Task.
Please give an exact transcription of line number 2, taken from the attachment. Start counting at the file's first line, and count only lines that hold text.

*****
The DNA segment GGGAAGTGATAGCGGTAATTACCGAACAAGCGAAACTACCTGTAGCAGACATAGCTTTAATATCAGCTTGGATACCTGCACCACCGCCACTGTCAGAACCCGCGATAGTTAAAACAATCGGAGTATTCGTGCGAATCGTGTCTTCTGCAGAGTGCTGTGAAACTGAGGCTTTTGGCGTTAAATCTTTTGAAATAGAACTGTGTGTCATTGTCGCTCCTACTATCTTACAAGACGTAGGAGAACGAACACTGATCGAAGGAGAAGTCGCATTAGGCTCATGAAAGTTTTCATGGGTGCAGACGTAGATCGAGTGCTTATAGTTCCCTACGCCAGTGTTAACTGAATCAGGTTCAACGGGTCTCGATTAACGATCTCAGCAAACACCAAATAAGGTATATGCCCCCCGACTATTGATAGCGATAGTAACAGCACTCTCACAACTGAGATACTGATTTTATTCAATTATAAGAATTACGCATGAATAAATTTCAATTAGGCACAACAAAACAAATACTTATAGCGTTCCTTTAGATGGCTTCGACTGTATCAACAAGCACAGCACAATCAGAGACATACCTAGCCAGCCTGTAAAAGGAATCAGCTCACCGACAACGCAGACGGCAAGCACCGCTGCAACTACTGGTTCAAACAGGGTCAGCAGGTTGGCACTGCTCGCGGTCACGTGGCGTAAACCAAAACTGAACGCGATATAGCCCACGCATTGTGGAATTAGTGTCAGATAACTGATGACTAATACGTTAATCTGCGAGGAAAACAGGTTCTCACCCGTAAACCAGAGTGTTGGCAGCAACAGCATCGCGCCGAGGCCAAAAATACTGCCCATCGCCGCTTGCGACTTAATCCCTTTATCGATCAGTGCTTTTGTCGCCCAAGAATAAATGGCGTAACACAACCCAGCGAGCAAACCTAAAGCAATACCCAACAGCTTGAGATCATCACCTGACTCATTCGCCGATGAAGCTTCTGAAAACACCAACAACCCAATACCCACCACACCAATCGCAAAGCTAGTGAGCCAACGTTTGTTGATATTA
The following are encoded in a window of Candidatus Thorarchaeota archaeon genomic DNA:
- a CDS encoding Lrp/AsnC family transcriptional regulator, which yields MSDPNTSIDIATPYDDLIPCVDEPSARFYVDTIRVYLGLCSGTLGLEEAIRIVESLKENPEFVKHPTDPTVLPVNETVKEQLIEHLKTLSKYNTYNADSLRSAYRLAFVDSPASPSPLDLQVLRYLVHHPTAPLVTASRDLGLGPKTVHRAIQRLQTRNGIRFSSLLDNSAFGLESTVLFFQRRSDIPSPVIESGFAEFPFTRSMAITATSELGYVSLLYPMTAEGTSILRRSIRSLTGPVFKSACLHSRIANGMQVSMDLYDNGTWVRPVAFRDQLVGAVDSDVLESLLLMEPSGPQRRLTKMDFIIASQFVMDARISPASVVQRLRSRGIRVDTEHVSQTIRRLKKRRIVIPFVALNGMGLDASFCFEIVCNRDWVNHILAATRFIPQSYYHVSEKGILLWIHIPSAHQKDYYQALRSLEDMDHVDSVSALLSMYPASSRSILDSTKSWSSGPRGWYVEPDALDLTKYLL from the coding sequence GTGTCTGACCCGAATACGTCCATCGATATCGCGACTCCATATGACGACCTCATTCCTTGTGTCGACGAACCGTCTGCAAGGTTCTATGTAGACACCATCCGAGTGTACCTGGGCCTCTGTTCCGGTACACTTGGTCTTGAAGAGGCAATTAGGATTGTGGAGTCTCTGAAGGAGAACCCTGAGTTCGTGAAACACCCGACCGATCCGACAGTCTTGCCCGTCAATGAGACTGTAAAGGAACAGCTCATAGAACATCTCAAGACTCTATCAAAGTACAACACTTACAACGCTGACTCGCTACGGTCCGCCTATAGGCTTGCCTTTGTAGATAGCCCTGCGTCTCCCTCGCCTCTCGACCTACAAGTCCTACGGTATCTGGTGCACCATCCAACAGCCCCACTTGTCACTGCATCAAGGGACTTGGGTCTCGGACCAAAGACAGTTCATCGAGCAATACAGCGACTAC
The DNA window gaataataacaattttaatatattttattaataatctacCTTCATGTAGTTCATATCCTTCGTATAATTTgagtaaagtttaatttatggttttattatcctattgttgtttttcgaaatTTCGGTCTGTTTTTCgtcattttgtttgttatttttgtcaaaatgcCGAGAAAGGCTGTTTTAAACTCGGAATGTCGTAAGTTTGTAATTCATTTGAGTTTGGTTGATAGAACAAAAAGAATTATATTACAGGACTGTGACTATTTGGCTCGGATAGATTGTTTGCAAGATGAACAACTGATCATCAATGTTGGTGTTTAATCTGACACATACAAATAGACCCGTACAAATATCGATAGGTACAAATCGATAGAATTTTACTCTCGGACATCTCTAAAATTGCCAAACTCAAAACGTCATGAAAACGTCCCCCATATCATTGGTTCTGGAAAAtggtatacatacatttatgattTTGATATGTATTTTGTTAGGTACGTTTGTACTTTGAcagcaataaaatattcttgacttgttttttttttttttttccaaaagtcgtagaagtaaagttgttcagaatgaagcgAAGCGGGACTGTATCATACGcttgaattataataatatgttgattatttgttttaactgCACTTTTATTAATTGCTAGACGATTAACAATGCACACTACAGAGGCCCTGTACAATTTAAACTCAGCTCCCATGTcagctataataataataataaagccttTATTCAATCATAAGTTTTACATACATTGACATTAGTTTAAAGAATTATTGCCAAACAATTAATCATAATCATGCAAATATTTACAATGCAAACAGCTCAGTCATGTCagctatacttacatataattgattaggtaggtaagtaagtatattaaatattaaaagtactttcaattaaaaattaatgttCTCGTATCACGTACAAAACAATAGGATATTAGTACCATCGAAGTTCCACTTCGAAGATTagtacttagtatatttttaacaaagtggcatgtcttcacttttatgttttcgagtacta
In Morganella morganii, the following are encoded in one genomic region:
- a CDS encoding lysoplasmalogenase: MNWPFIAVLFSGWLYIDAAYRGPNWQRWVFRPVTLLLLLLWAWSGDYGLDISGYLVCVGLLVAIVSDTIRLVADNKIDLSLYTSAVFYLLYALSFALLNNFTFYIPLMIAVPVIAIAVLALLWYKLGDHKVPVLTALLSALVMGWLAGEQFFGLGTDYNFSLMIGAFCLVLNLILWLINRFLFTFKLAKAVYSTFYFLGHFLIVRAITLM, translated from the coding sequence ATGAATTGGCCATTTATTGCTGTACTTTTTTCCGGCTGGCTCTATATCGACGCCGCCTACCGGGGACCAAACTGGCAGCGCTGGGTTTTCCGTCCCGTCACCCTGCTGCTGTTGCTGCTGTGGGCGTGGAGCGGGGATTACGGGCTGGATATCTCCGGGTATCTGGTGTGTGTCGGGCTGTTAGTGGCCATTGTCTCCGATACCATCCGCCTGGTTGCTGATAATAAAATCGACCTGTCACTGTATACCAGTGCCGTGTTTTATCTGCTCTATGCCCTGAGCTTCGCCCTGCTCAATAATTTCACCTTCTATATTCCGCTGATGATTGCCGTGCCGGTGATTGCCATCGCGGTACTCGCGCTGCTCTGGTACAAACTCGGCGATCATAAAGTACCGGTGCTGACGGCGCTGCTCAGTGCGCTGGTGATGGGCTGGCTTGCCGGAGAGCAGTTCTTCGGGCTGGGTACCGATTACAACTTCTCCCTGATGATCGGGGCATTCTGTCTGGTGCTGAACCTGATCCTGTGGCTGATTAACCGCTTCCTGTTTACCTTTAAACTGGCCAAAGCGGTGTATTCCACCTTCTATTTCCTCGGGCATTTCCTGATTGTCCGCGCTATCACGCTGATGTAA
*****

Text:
The following are encoded in a window of Candidatus Thorarchaeota archaeon genomic DNA: